Federal student loans: The federal government sets a fixed interest rate at the start of the year. This is valid for one year and may or may not change for the subsequent year depending on market conditions. All students who take federal loans during that year pay the same interest rate. Once you sign the loan agreement, that interest rate remains the same for the total repayment period. Your monthly loan payments also remain the same.

Private student loans: With private student loans, each lender sets its own interest rate. Every borrower pays a different rate depending on their monthly income and credit score. Private lenders offer two types of interest rates. If you choose fixed interest, you’ll pay the same rate throughout the life of the loan. If you choose variable interest, your rate may increase or decrease regularly, depending on market conditions. Under this payment procedure, the interest payment you make one month can be quite different from the interest the next month.

5 Ways to Get a Lower Interest Rate on Student Loans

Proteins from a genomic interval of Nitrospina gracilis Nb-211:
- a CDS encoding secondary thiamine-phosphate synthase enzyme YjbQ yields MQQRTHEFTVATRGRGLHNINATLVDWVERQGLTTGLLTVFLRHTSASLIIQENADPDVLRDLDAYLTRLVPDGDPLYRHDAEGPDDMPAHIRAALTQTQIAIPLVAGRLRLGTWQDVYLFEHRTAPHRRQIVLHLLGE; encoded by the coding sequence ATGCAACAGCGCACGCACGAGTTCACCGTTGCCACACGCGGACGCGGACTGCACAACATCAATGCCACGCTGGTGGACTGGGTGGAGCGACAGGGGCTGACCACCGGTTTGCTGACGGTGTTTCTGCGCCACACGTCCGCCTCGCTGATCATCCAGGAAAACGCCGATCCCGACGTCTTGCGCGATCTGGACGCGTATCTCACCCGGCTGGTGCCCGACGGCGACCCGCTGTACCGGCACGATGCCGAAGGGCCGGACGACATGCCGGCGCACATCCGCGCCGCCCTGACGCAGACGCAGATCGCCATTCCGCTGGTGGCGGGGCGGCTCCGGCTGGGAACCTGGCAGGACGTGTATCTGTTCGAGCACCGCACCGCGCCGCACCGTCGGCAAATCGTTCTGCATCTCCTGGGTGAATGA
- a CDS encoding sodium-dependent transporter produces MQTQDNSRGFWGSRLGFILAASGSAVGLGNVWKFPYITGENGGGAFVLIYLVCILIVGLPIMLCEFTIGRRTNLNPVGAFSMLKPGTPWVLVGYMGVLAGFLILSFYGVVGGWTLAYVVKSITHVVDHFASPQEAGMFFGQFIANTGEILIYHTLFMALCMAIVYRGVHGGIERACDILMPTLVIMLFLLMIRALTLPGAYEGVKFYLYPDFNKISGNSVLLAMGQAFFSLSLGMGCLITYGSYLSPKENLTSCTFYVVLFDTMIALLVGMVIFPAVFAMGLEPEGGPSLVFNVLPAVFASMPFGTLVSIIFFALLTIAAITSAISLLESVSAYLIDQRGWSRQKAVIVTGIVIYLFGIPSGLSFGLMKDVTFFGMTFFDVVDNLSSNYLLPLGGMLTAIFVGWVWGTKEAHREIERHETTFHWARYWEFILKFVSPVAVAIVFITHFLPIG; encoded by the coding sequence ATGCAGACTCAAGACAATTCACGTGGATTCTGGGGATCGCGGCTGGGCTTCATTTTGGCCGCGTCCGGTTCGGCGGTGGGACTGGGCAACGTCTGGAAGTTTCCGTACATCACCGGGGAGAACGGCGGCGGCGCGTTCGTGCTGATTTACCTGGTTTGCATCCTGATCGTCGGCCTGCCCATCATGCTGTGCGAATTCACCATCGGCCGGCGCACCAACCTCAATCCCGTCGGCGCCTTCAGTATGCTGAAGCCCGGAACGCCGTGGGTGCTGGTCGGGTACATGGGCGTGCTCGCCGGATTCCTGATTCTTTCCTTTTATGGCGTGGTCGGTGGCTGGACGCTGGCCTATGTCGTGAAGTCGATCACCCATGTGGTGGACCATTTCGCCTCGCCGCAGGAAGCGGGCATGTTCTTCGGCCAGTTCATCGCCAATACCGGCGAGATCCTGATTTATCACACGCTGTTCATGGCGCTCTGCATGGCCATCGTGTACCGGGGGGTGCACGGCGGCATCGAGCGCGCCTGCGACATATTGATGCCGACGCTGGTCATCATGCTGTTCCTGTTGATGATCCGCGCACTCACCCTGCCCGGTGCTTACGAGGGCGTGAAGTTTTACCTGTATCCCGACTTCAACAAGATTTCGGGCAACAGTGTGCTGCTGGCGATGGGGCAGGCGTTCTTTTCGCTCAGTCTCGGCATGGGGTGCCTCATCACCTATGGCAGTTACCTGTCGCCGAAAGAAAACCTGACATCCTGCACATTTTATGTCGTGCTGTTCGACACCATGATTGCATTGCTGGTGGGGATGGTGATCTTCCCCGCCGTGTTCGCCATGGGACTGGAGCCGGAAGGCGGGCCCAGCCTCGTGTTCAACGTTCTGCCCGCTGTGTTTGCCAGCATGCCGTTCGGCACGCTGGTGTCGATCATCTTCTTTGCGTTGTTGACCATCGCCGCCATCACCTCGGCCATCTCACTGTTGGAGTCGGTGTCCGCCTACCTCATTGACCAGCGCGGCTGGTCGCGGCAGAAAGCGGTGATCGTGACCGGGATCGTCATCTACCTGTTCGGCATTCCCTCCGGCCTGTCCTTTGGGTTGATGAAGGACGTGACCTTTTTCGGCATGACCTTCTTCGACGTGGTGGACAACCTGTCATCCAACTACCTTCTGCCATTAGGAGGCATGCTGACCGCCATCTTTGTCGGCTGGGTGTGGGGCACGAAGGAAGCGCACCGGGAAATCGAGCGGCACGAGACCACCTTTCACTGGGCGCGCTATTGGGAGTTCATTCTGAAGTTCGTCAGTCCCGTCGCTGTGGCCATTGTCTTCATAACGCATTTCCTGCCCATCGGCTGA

Now that you know how interest rates work on federal and student loans, let’s take a look at how to lower the interest rates on student loans.

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1. Sign up for autopay

Want to quickly and easily lower your interest rate? An easy way to do this is to check if your loan servicer or lender offers a rate discount on autopay. Autopay involves setting up automated transfers directly from your savings account to the lender’s account on a fixed date every month. This ensures that your loan payments go out on time every month.

Setting up autopay is beneficial for you as well as the lender. Lenders are assured of timely payments every month and in return, many lenders offer a 0.25% interest rate reduction to borrowers who set up automatic payments. This is a super-simple way to lower your interest on student loans at the outset. The 0.25% drop in the interest rate may not seem like a lot but it does add up over time.